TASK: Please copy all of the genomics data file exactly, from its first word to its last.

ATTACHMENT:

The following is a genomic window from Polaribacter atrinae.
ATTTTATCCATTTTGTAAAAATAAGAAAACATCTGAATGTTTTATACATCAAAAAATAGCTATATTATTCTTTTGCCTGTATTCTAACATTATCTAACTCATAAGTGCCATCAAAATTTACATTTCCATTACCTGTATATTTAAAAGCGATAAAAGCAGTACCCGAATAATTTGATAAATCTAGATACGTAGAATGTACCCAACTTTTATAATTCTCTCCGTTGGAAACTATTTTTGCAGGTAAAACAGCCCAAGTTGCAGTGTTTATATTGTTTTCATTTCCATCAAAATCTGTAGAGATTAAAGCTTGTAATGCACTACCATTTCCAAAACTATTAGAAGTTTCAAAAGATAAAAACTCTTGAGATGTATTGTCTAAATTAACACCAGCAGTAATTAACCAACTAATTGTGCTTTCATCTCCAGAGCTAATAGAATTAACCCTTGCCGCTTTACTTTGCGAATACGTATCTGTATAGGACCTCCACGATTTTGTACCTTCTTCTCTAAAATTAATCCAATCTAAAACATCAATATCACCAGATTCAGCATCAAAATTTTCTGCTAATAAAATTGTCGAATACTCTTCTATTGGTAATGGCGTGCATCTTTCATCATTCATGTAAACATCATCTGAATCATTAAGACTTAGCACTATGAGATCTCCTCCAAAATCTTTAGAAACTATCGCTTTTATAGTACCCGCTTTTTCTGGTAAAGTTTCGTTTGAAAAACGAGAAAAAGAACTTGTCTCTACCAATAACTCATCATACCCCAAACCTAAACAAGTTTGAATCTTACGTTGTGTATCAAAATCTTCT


The following is a genomic window from Polaribacter atrinae.
ATTTTATCCATTTTGTAAAAATAAGAAAACATCTGAATGTTTTATACATCAAAAAATAGCTATATTATTCTTTTGCCTGTATTCTAACATTATCTAACTCATAAGTGCCATCAAAATTTACATTTCCATTACCTGTATATTTAAAAGCGATAAAAGCAGTACCCGAATAATTTGATAAATCTAGATACGTAGAATGTACCCAACTTTTATAATTCTCTCCGTTGGAAACTATTTTTGCAGGTAAAACAGCCCAAGTTGCAGTGTTTATATTGTTTTCATTTCCATCAAAATCTGTAGAGATTAAAGCTTGTAATGCACTACCATTTCCAAAACTATTAGAAGTTTCAAAAGATAAAAACTCTTGAGATGTATTGTCTAAATTAACACCAGCAGTAATTAACCAACTAATTGTGCTTTCATCTCCAGAGCTAATAGAATTAACCCTTGCCGCTTTACTTTGCGAATACGTATCTGTATAGGACCTCCACGATTTTGTACCTTCTTCTCTAAAATTAATCCAATCTAAAACATCAATATCACCAGATTCAGCATCAAAATTTTCTGCTAATAAAATTGTCGAATACTCTTCTATTGGTAATGGCGTGCATCTTTCATCATTCATGTAAACATCATCTGAATCATTAAGACTTAGCACTATGAGATCTCCTCCAAAATCTTTAGAAACTATCGCTTTTATAGTACCCGCTTTTTCTGGTAAAGTTTCGTTTGAAAAACGAGAAAAAGAACTTGTCTCTACCAATAACTCATCATACCCCAAACCTAAACAAGTTTGAATCTTACGTTGTGTATCAAAATCTTCT